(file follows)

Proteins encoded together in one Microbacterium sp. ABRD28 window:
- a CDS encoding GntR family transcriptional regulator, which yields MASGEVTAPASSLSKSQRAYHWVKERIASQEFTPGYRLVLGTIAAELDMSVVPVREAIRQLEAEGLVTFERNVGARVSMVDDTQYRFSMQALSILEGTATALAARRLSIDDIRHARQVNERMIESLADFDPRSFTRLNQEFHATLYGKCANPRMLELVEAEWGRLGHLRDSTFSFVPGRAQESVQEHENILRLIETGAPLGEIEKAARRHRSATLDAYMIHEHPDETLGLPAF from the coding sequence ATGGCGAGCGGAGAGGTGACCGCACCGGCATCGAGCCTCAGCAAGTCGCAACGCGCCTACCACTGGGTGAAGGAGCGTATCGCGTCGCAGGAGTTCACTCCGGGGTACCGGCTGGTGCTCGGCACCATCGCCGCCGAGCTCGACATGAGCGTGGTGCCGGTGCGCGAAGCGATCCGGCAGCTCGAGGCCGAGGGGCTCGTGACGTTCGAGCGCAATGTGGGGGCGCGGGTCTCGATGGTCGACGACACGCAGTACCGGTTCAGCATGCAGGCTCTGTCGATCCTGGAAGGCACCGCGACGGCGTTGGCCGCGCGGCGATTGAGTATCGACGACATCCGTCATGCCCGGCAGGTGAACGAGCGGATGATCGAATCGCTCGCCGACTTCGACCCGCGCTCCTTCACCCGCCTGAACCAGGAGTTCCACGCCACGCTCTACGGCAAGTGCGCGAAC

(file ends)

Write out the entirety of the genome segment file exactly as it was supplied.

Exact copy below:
Proteins encoded together in one Microbacterium sp. ABRD28 window:
- a CDS encoding GntR family transcriptional regulator, which yields MASGEVTAPASSLSKSQRAYHWVKERIASQEFTPGYRLVLGTIAAELDMSVVPVREAIRQLEAEGLVTFERNVGARVSMVDDTQYRFSMQALSILEGTATALAARRLSIDDIRHARQVNERMIESLADFDPRSFTRLNQEFHATLYGKCANPRMLELVEAEWGRLGHLRDSTFSFVPGRAQESVQEHENILRLIETGAPLGEIEKAARRHRSATLDAYMIHEHPDETLGLPAF from the coding sequence ATGGCGAGCGGAGAGGTGACCGCACCGGCATCGAGCCTCAGCAAGTCGCAACGCGCCTACCACTGGGTGAAGGAGCGTATCGCGTCGCAGGAGTTCACTCCGGGGTACCGGCTGGTGCTCGGCACCATCGCCGCCGAGCTCGACATGAGCGTGGTGCCGGTGCGCGAAGCGATCCGGCAGCTCGAGGCCGAGGGGCTCGTGACGTTCGAGCGCAATGTGGGGGCGCGGGTCTCGATGGTCGACGACACGCAGTACCGGTTCAGCATGCAGGCTCTGTCGATCCTGGAAGGCACCGCGACGGCGTTGGCCGCGCGGCGATTGAGTATCGACGACATCCGTCATGCCCGGCAGGTGAACGAGCGGATGATCGAATCGCTCGCCGACTTCGACCCGCGCTCCTTCACCCGCCTGAACCAGGAGTTCCACGCCACGCTCTACGGCAAGTGCGCGAAC